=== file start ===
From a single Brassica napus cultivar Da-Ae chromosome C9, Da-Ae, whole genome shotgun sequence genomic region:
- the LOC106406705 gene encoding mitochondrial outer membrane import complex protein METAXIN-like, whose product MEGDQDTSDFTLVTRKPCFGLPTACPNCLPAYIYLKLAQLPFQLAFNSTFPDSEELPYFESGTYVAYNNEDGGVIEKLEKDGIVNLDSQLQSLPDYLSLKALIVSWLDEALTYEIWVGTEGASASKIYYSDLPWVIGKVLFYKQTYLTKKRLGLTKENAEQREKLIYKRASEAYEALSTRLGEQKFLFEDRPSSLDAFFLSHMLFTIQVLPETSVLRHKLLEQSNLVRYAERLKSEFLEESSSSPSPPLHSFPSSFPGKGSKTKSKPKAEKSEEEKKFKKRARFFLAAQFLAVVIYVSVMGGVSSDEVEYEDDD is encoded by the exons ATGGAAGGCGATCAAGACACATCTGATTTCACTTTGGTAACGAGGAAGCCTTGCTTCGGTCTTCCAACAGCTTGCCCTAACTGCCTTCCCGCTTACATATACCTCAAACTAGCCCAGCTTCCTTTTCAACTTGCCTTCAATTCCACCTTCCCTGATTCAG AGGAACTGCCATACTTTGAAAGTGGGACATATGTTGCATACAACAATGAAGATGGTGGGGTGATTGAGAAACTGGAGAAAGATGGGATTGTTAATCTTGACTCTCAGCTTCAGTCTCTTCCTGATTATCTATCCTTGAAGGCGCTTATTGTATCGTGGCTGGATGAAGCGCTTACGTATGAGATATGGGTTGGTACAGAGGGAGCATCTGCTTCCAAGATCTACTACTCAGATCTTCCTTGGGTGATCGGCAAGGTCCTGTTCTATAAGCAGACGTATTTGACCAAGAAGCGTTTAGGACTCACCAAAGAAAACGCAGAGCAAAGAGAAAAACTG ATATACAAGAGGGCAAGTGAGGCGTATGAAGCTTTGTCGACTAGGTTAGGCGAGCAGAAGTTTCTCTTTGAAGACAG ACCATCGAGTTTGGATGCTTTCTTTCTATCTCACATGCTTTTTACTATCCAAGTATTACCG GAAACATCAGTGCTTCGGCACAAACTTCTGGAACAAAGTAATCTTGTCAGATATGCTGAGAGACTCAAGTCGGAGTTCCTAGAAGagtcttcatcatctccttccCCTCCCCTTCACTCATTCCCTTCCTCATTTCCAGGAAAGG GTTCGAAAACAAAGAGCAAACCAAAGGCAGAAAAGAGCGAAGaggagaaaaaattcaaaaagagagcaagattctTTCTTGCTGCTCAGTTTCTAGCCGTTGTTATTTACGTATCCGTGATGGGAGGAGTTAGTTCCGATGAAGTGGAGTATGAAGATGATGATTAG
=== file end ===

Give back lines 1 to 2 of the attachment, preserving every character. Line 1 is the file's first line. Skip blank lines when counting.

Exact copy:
From a single Brassica napus cultivar Da-Ae chromosome C9, Da-Ae, whole genome shotgun sequence genomic region:
- the LOC106406705 gene encoding mitochondrial outer membrane import complex protein METAXIN-like, whose product MEGDQDTSDFTLVTRKPCFGLPTACPNCLPAYIYLKLAQLPFQLAFNSTFPDSEELPYFESGTYVAYNNEDGGVIEKLEKDGIVNLDSQLQSLPDYLSLKALIVSWLDEALTYEIWVGTEGASASKIYYSDLPWVIGKVLFYKQTYLTKKRLGLTKENAEQREKLIYKRASEAYEALSTRLGEQKFLFEDRPSSLDAFFLSHMLFTIQVLPETSVLRHKLLEQSNLVRYAERLKSEFLEESSSSPSPPLHSFPSSFPGKGSKTKSKPKAEKSEEEKKFKKRARFFLAAQFLAVVIYVSVMGGVSSDEVEYEDDD is encoded by the exons ATGGAAGGCGATCAAGACACATCTGATTTCACTTTGGTAACGAGGAAGCCTTGCTTCGGTCTTCCAACAGCTTGCCCTAACTGCCTTCCCGCTTACATATACCTCAAACTAGCCCAGCTTCCTTTTCAACTTGCCTTCAATTCCACCTTCCCTGATTCAG AGGAACTGCCATACTTTGAAAGTGGGACATATGTTGCATACAACAATGAAGATGGTGGGGTGATTGAGAAACTGGAGAAAGATGGGATTGTTAATCTTGACTCTCAGCTTCAGTCTCTTCCTGATTATCTATCCTTGAAGGCGCTTATTGTATCGTGGCTGGATGAAGCGCTTACGTATGAGATATGGGTTGGTACAGAGGGAGCATCTGCTTCCAAGATCTACTACTCAGATCTTCCTTGGGTGATCGGCAAGGTCCTGTTCTATAAGCAGACGTATTTGACCAAGAAGCGTTTAGGACTCACCAAAGAAAACGCAGAGCAAAGAGAAAAACTG ATATACAAGAGGGCAAGTGAGGCGTATGAAGCTTTGTCGACTAGGTTAGGCGAGCAGAAGTTTCTCTTTGAAGACAG ACCATCGAGTTTGGATGCTTTCTTTCTATCTCACATGCTTTTTACTATCCAAGTATTACCG GAAACATCAGTGCTTCGGCACAAACTTCTGGAACAAAGTAATCTTGTCAGATATGCTGAGAGACTCAAGTCGGAGTTCCTAGAAGagtcttcatcatctccttccCCTCCCCTTCACTCATTCCCTTCCTCATTTCCAGGAAAGG GTTCGAAAACAAAGAGCAAACCAAAGGCAGAAAAGAGCGAAGaggagaaaaaattcaaaaagagagcaagattctTTCTTGCTGCTCAGTTTCTAGCCGTTGTTATTTACGTATCCGTGATGGGAGGAGTTAGTTCCGATGAAGTGGAGTATGAAGATGATGATTAG